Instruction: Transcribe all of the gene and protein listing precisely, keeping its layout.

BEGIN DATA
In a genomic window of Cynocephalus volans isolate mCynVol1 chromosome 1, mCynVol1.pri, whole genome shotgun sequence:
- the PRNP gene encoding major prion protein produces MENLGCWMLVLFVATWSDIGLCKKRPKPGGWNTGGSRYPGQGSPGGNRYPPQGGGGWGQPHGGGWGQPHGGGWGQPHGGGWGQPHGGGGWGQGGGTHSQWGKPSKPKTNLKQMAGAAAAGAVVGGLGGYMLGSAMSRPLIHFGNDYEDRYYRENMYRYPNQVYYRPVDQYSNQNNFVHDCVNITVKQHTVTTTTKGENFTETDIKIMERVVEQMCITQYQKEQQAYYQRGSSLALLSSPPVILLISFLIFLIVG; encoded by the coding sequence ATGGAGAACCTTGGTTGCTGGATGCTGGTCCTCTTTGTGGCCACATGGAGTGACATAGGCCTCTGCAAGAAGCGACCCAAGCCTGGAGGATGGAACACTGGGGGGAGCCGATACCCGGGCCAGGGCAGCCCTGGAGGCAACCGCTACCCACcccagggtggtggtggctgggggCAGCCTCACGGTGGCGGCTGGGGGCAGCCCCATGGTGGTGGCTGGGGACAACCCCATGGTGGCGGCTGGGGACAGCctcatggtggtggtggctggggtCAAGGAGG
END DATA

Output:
In a genomic window of Cynocephalus volans isolate mCynVol1 chromosome 1, mCynVol1.pri, whole genome shotgun sequence:
- the PRNP gene encoding major prion protein produces MENLGCWMLVLFVATWSDIGLCKKRPKPGGWNTGGSRYPGQGSPGGNRYPPQGGGGWGQPHGGGWGQPHGGGWGQPHGGGWGQPHGGGGWGQGGGTHSQWGKPSKPKTNLKQMAGAAAAGAVVGGLGGYMLGSAMSRPLIHFGNDYEDRYYRENMYRYPNQVYYRPVDQYSNQNNFVHDCVNITVKQHTVTTTTKGENFTETDIKIMERVVEQMCITQYQKEQQAYYQRGSSLALLSSPPVILLISFLIFLIVG; encoded by the coding sequence ATGGAGAACCTTGGTTGCTGGATGCTGGTCCTCTTTGTGGCCACATGGAGTGACATAGGCCTCTGCAAGAAGCGACCCAAGCCTGGAGGATGGAACACTGGGGGGAGCCGATACCCGGGCCAGGGCAGCCCTGGAGGCAACCGCTACCCACcccagggtggtggtggctgggggCAGCCTCACGGTGGCGGCTGGGGGCAGCCCCATGGTGGTGGCTGGGGACAACCCCATGGTGGCGGCTGGGGACAGCctcatggtggtggtggctggggtCAAGGAGG